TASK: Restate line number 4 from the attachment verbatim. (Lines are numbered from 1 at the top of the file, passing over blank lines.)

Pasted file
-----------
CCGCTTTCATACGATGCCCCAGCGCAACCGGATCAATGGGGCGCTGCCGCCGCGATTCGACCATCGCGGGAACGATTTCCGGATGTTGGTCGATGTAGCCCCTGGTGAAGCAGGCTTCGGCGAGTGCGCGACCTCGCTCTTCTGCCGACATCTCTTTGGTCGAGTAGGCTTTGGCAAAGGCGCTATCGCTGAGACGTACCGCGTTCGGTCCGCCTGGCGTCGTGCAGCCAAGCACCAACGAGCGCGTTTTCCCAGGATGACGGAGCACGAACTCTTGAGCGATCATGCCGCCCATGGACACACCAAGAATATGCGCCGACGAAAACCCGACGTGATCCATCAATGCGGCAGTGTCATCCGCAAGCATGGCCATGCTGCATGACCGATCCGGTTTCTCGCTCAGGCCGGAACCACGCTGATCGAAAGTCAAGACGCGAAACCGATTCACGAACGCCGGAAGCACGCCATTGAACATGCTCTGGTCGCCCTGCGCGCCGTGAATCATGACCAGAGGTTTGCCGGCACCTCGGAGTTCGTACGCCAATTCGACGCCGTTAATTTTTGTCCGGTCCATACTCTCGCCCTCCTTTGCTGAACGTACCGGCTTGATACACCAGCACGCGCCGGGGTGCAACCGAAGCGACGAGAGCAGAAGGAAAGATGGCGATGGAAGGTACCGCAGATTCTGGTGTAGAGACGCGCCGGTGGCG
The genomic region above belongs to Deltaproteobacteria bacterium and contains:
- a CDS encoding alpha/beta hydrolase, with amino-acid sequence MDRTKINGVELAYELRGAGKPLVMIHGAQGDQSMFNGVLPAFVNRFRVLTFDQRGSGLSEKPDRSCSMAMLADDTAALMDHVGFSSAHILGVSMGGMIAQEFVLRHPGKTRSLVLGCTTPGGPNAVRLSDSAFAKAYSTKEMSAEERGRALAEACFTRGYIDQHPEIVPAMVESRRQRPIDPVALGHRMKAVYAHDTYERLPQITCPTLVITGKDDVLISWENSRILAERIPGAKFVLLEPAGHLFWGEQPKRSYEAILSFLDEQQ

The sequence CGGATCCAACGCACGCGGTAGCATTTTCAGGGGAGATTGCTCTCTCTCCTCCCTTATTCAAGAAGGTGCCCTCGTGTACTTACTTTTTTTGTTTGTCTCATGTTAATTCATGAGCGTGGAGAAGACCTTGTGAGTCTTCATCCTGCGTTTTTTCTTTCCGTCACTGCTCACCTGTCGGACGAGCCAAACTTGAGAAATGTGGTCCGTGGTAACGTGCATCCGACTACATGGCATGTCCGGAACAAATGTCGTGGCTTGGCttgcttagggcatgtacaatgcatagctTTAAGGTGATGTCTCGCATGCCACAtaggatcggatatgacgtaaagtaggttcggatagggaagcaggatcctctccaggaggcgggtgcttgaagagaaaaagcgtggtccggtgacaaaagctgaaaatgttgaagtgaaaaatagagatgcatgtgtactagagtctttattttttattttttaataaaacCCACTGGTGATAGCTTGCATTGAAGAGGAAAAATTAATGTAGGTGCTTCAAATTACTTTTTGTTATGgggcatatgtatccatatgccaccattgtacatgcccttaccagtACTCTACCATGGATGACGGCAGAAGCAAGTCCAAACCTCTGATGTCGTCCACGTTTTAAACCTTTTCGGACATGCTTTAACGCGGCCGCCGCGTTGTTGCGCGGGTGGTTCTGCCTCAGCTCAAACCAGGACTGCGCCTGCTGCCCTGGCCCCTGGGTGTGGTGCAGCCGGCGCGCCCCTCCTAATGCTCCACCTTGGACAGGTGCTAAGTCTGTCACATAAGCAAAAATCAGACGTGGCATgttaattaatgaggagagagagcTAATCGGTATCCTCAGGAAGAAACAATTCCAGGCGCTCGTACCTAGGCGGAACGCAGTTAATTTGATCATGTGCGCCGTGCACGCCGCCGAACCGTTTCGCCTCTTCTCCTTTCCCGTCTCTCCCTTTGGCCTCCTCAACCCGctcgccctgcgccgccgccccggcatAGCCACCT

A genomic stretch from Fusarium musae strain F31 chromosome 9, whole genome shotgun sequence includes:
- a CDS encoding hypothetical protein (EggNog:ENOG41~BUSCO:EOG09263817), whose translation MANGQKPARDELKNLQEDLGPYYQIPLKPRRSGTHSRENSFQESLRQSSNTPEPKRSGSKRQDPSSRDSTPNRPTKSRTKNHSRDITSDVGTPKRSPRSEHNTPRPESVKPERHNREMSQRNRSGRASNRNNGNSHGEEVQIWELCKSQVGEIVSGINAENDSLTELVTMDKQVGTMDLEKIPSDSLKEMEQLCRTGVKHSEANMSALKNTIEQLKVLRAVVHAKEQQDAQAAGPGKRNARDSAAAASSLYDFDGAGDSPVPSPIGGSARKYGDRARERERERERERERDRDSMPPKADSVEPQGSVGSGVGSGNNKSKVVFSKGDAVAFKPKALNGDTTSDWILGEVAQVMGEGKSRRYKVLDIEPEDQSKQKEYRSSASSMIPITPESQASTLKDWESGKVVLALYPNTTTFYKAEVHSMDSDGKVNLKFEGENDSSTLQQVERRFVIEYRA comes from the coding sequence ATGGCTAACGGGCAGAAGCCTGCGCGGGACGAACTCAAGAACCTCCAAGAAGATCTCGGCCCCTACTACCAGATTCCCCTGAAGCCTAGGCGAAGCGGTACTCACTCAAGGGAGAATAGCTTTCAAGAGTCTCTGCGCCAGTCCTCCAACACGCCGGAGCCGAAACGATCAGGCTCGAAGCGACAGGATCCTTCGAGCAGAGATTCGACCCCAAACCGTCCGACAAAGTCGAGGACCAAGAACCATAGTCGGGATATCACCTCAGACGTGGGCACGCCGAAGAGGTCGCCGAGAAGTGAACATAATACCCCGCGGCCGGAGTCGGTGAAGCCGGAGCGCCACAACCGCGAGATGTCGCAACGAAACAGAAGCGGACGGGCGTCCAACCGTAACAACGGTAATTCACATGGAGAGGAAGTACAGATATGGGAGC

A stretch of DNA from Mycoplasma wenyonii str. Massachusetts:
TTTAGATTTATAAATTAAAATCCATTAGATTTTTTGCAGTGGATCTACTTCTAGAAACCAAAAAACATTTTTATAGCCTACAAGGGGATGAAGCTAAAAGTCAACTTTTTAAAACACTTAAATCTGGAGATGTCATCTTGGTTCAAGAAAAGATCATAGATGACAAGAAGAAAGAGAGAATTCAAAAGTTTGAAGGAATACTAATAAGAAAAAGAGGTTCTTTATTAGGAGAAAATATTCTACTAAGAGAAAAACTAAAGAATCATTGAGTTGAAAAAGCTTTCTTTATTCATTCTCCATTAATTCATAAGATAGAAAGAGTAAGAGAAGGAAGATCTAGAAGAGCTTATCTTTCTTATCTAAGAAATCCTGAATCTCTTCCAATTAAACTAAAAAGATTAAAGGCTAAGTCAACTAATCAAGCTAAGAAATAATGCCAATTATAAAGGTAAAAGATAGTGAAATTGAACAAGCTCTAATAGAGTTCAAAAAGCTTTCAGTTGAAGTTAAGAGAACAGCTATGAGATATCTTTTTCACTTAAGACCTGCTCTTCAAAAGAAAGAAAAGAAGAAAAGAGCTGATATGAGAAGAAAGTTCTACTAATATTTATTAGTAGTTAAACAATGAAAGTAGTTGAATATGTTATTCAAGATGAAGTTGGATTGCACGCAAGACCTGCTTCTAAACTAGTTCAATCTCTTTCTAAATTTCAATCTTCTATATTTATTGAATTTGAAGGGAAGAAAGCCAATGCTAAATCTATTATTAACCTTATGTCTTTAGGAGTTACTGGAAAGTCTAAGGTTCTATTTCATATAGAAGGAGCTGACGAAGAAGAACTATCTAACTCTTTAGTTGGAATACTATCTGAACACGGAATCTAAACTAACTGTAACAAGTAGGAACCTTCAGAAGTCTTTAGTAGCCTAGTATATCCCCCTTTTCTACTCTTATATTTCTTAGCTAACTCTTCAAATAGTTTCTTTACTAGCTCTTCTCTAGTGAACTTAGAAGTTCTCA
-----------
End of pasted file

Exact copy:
The sequence CGGATCCAACGCACGCGGTAGCATTTTCAGGGGAGATTGCTCTCTCTCCTCCCTTATTCAAGAAGGTGCCCTCGTGTACTTACTTTTTTTGTTTGTCTCATGTTAATTCATGAGCGTGGAGAAGACCTTGTGAGTCTTCATCCTGCGTTTTTTCTTTCCGTCACTGCTCACCTGTCGGACGAGCCAAACTTGAGAAATGTGGTCCGTGGTAACGTGCATCCGACTACATGGCATGTCCGGAACAAATGTCGTGGCTTGGCttgcttagggcatgtacaatgcatagctTTAAGGTGATGTCTCGCATGCCACAtaggatcggatatgacgtaaagtaggttcggatagggaagcaggatcctctccaggaggcgggtgcttgaagagaaaaagcgtggtccggtgacaaaagctgaaaatgttgaagtgaaaaatagagatgcatgtgtactagagtctttattttttattttttaataaaacCCACTGGTGATAGCTTGCATTGAAGAGGAAAAATTAATGTAGGTGCTTCAAATTACTTTTTGTTATGgggcatatgtatccatatgccaccattgtacatgcccttaccagtACTCTACCATGGATGACGGCAGAAGCAAGTCCAAACCTCTGATGTCGTCCACGTTTTAAACCTTTTCGGACATGCTTTAACGCGGCCGCCGCGTTGTTGCGCGGGTGGTTCTGCCTCAGCTCAAACCAGGACTGCGCCTGCTGCCCTGGCCCCTGGGTGTGGTGCAGCCGGCGCGCCCCTCCTAATGCTCCACCTTGGACAGGTGCTAAGTCTGTCACATAAGCAAAAATCAGACGTGGCATgttaattaatgaggagagagagcTAATCGGTATCCTCAGGAAGAAACAATTCCAGGCGCTCGTACCTAGGCGGAACGCAGTTAATTTGATCATGTGCGCCGTGCACGCCGCCGAACCGTTTCGCCTCTTCTCCTTTCCCGTCTCTCCCTTTGGCCTCCTCAACCCGctcgccctgcgccgccgccccggcatAGCCACCT